American Le Mans Series, round 4 in Salt Lake City, USA
© All rights reserved. Phil Woodard
Variety in the American Le Mans Series: After the street race on the waterfront of Long Beach, the championship-leading Porsche RS Spyder now comes to the Miller Motorsport Park circuit in Utah, 1,288 metres above sea level. The fourth round of the race series with the world’s fastest sports cars takes place on Sunday in the 2002 Olympic city.
Despite this year’s race running on a shortened 4.956 kilometre version of the track (last year 7.240 kilometres), the twisty circuit is still regarded as one of the most demanding on the calendar. “It has actually become more difficult to find the optimal set-up,” says Sascha Maassen (Germany), who secured overall victory with the RS Spyder last year after claiming a class win at the premiere on this track in 2006. With his team mate Patrick Long (USA) he tested here in Salt Lake City prior to the Long Beach meeting and with the engineers tried to find the best possible set-up for the 476 hp sports prototype from Weissach for this new challenge. His impressions: “A great track. Despite the shortening of the circuit there are still a lot of corners which suits us very well. But you also drive on the long straight more often and that is certainly not to our advantage.” Patrick Long agrees with this assessment but is equally as optimistic: “We don’t have to take a back seat. In the past we have found solutions to tougher problems than this.”
At the American Le Mans Series race on the Great Salt Lake, Penske Racing fields two RS Spyder: Sascha Maassen and Patrick Long tackle the race with the #6 RS Spyder, with their team mates Timo Bernhard (Germany) and Romain Dumas (France) in the # 7 car. The title defenders rank first in the LMP2 class after the first three races of the season, as does Porsche in the manufacturers chassis and engine classification and Penske Racing in the teams championship. The US customer team Dyson Racing also runs two RS Spyder: Chris Dyson (USA) and Guy Smith (Great Britain) man the sports prototype with the starting number 16, Butch Leitzinger (USA) and Marino Franchitti (Great Britain) compete in the #20 Spyder.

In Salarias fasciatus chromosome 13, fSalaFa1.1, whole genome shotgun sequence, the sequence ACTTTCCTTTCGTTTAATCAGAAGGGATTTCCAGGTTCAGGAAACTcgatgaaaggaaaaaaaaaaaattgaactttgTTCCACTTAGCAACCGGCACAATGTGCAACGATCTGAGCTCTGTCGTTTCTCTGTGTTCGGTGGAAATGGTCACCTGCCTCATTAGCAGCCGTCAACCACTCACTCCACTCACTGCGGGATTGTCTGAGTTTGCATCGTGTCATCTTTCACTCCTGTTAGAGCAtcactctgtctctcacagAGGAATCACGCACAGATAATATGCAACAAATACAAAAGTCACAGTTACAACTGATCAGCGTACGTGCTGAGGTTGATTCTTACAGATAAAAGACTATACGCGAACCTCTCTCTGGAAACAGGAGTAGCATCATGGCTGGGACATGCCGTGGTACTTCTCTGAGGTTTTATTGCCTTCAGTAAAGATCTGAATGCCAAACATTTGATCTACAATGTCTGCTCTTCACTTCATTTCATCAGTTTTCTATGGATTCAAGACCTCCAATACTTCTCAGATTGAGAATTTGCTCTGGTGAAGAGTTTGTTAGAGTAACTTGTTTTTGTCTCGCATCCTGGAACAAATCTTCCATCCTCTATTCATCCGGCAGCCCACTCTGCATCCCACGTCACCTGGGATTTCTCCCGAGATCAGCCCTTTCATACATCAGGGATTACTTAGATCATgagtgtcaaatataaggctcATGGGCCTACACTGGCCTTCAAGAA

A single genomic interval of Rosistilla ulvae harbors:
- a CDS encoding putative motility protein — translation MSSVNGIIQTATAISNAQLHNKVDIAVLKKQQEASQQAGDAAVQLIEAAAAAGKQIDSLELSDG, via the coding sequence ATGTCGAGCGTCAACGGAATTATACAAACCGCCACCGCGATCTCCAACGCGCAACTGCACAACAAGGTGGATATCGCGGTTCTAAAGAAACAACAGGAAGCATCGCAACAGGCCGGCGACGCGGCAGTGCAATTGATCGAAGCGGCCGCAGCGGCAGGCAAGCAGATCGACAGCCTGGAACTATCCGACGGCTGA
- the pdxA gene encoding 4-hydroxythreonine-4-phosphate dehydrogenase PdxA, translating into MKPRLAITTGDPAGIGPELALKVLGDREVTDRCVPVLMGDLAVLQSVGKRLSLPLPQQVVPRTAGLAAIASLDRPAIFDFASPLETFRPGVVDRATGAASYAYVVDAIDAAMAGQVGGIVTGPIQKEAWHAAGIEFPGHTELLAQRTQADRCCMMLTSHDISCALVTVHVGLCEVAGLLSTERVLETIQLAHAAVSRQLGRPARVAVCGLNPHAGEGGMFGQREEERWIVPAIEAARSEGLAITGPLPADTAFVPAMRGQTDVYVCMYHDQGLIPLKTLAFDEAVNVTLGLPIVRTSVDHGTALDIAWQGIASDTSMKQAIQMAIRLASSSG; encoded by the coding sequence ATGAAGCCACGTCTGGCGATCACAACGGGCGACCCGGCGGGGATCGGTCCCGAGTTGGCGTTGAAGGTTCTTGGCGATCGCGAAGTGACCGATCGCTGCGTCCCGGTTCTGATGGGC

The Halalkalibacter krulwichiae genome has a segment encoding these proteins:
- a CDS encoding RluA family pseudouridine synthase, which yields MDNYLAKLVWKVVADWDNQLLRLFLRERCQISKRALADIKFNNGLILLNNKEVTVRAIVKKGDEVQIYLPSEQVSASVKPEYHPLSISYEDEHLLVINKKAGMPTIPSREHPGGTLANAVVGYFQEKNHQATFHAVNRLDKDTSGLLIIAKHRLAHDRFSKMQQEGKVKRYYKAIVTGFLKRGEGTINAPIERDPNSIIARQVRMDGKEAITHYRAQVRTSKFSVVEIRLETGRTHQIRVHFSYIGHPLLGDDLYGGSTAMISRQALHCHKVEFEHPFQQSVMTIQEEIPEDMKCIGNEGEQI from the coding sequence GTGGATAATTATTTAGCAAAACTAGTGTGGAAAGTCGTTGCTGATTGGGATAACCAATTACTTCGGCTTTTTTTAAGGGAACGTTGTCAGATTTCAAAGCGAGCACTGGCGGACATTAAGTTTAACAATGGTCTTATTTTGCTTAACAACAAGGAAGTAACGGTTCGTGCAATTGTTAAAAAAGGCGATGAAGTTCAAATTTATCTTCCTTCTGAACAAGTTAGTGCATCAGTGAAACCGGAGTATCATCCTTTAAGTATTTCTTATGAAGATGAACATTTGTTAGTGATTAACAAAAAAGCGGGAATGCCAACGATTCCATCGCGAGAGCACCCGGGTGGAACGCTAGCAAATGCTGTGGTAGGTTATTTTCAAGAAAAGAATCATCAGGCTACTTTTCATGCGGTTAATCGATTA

After two street races in St. Petersburg and Long Beach, the series now returns to a permanent race track in Salt Lake City. Sascha Maassen explains the greatest difference. “On a city circuit you are more mentally stressed because you know exactly where you must not make a mistake otherwise you end up in the wall.” He adds: “As a contrast you’ve got a lot of corners on this circuit with correspondingly high lateral acceleration. It doesn’t matter how well you have trained – after a couple of corners your neck hurts.” Porsche tackles the race in Salt Lake City well prepared: “We are on the right track. The test was promising and our car feels very good. Still, we will have to work hard during the practice to sort out some final details.”
In the GT2 class for slightly modified standard sports cars, the Sebring winner Joerg Bergmeister from Germany and his compatriot Wolf Henzler have their second victory in sight. With the Porsche 911 GT3 RSR fielded by Flying Lizard Motorsports they were narrowly beaten by a tenth of a second in Long Beach to cross the finish line second. Other race favourites are their team mates Johannes van Overbeek (USA) and Patrick Pilet (France) as well as Dirk Werner (Berlin) and Marc Basseng (Germany), who compete in a 911 GT3 RSR run by Farnbacher Loles Racing.
The American Le Mans Series continues on its upward trend in 2008: An average of 106,000 spectators came to the first three races of the season, marking an increase of 3.2 percent compared to the previous year. The number of television viewers in the USA rose by 37 percent. And another interesting statistic: Although Salt Lake City is no longer the longest track of the year, it now has the longest official name by far: Larry H. Miller Dealerships Utah Grand Prix presented by The Grand and Little America Hotels.
The race in Salt Lake City starts on Sunday, 18th May 2008, at 13.05 hrs local time (21.05 hr CEST) and runs over 2:45 hours.